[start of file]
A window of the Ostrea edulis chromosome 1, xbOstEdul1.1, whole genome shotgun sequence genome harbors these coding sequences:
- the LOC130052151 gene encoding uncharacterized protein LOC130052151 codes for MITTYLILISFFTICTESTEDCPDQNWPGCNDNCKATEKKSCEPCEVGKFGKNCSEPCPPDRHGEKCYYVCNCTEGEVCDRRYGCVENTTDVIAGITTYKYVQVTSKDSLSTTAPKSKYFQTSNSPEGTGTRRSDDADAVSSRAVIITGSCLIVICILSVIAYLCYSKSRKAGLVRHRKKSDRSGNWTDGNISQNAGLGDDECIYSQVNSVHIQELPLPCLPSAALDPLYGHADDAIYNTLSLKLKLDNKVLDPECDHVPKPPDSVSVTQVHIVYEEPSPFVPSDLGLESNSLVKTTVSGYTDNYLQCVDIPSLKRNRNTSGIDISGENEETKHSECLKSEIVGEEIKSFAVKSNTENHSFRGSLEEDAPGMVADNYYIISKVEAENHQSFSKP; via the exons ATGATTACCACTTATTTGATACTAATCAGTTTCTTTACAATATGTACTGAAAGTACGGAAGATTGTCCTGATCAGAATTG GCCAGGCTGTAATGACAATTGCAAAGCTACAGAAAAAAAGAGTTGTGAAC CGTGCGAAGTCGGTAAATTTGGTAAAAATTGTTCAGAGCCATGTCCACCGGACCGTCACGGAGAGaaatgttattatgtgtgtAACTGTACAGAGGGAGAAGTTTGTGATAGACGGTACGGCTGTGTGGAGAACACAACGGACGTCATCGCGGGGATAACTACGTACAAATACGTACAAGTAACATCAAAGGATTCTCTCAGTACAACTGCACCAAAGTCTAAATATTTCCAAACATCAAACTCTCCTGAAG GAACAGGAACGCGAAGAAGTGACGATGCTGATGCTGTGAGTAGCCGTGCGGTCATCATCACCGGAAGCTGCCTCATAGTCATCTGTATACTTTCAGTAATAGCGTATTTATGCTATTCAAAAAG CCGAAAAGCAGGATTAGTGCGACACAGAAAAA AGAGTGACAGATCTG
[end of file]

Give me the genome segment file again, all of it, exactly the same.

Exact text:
A window of the Ostrea edulis chromosome 1, xbOstEdul1.1, whole genome shotgun sequence genome harbors these coding sequences:
- the LOC130052151 gene encoding uncharacterized protein LOC130052151 codes for MITTYLILISFFTICTESTEDCPDQNWPGCNDNCKATEKKSCEPCEVGKFGKNCSEPCPPDRHGEKCYYVCNCTEGEVCDRRYGCVENTTDVIAGITTYKYVQVTSKDSLSTTAPKSKYFQTSNSPEGTGTRRSDDADAVSSRAVIITGSCLIVICILSVIAYLCYSKSRKAGLVRHRKKSDRSGNWTDGNISQNAGLGDDECIYSQVNSVHIQELPLPCLPSAALDPLYGHADDAIYNTLSLKLKLDNKVLDPECDHVPKPPDSVSVTQVHIVYEEPSPFVPSDLGLESNSLVKTTVSGYTDNYLQCVDIPSLKRNRNTSGIDISGENEETKHSECLKSEIVGEEIKSFAVKSNTENHSFRGSLEEDAPGMVADNYYIISKVEAENHQSFSKP; via the exons ATGATTACCACTTATTTGATACTAATCAGTTTCTTTACAATATGTACTGAAAGTACGGAAGATTGTCCTGATCAGAATTG GCCAGGCTGTAATGACAATTGCAAAGCTACAGAAAAAAAGAGTTGTGAAC CGTGCGAAGTCGGTAAATTTGGTAAAAATTGTTCAGAGCCATGTCCACCGGACCGTCACGGAGAGaaatgttattatgtgtgtAACTGTACAGAGGGAGAAGTTTGTGATAGACGGTACGGCTGTGTGGAGAACACAACGGACGTCATCGCGGGGATAACTACGTACAAATACGTACAAGTAACATCAAAGGATTCTCTCAGTACAACTGCACCAAAGTCTAAATATTTCCAAACATCAAACTCTCCTGAAG GAACAGGAACGCGAAGAAGTGACGATGCTGATGCTGTGAGTAGCCGTGCGGTCATCATCACCGGAAGCTGCCTCATAGTCATCTGTATACTTTCAGTAATAGCGTATTTATGCTATTCAAAAAG CCGAAAAGCAGGATTAGTGCGACACAGAAAAA AGAGTGACAGATCTG